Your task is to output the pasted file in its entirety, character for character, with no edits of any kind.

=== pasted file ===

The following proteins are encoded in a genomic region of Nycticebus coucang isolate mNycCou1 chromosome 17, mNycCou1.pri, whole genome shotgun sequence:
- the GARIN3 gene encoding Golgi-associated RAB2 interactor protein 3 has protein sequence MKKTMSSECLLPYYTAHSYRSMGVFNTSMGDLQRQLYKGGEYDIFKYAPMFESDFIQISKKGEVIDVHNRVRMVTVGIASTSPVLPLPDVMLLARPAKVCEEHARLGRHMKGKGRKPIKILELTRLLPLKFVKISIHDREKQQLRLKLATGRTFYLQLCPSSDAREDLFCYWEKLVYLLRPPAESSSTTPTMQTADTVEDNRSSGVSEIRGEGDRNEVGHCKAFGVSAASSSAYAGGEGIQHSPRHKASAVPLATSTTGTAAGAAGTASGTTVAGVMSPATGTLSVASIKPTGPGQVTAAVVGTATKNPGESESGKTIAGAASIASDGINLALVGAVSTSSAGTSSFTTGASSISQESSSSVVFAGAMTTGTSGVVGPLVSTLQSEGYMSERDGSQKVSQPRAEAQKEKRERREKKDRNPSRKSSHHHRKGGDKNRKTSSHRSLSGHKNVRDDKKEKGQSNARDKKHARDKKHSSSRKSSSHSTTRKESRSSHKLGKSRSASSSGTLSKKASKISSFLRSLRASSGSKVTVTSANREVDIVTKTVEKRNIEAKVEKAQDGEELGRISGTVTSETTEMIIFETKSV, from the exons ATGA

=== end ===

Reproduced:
The following proteins are encoded in a genomic region of Nycticebus coucang isolate mNycCou1 chromosome 17, mNycCou1.pri, whole genome shotgun sequence:
- the GARIN3 gene encoding Golgi-associated RAB2 interactor protein 3 has protein sequence MKKTMSSECLLPYYTAHSYRSMGVFNTSMGDLQRQLYKGGEYDIFKYAPMFESDFIQISKKGEVIDVHNRVRMVTVGIASTSPVLPLPDVMLLARPAKVCEEHARLGRHMKGKGRKPIKILELTRLLPLKFVKISIHDREKQQLRLKLATGRTFYLQLCPSSDAREDLFCYWEKLVYLLRPPAESSSTTPTMQTADTVEDNRSSGVSEIRGEGDRNEVGHCKAFGVSAASSSAYAGGEGIQHSPRHKASAVPLATSTTGTAAGAAGTASGTTVAGVMSPATGTLSVASIKPTGPGQVTAAVVGTATKNPGESESGKTIAGAASIASDGINLALVGAVSTSSAGTSSFTTGASSISQESSSSVVFAGAMTTGTSGVVGPLVSTLQSEGYMSERDGSQKVSQPRAEAQKEKRERREKKDRNPSRKSSHHHRKGGDKNRKTSSHRSLSGHKNVRDDKKEKGQSNARDKKHARDKKHSSSRKSSSHSTTRKESRSSHKLGKSRSASSSGTLSKKASKISSFLRSLRASSGSKVTVTSANREVDIVTKTVEKRNIEAKVEKAQDGEELGRISGTVTSETTEMIIFETKSV, from the exons ATGA